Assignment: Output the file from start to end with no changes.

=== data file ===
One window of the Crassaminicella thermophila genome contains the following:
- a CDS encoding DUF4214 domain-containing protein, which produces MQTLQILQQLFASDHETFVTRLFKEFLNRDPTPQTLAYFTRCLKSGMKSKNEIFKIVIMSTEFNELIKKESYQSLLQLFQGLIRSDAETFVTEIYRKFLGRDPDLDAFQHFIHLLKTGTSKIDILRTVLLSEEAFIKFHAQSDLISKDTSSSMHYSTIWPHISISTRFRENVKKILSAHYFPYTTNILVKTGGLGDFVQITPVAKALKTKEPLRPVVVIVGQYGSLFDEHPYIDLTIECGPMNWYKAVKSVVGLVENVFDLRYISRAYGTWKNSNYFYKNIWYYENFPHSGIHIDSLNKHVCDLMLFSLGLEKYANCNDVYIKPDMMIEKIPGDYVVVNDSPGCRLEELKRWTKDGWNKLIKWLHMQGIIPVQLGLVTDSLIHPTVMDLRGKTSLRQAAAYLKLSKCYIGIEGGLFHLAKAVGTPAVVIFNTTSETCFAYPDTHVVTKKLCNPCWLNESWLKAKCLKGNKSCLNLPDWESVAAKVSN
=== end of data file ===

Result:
One window of the Crassaminicella thermophila genome contains the following:
- a CDS encoding DUF4214 domain-containing protein, which produces MQTLQILQQLFASDHETFVTRLFKEFLNRDPTPQTLAYFTRCLKSGMKSKNEIFKIVIMSTEFNELIKKESYQSLLQLFQGLIRSDAETFVTEIYRKFLGRDPDLDAFQHFIHLLKTGTSKIDILRTVLLSEEAFIKFHAQSDLISKDTSSSMHYSTIWPHISISTRFRENVKKILSAHYFPYTTNILVKTGGLGDFVQITPVAKALKTKEPLRPVVVIVGQYGSLFDEHPYIDLTIECGPMNWYKAVKSVVGLVENVFDLRYISRAYGTWKNSNYFYKNIWYYENFPHSGIHIDSLNKHVCDLMLFSLGLEKYANCNDVYIKPDMMIEKIPGDYVVVNDSPGCRLEELKRWTKDGWNKLIKWLHMQGIIPVQLGLVTDSLIHPTVMDLRGKTSLRQAAAYLKLSKCYIGIEGGLFHLAKAVGTPAVVIFNTTSETCFAYPDTHVVTKKLCNPCWLNESWLKAKCLKGNKSCLNLPDWESVAAKVSN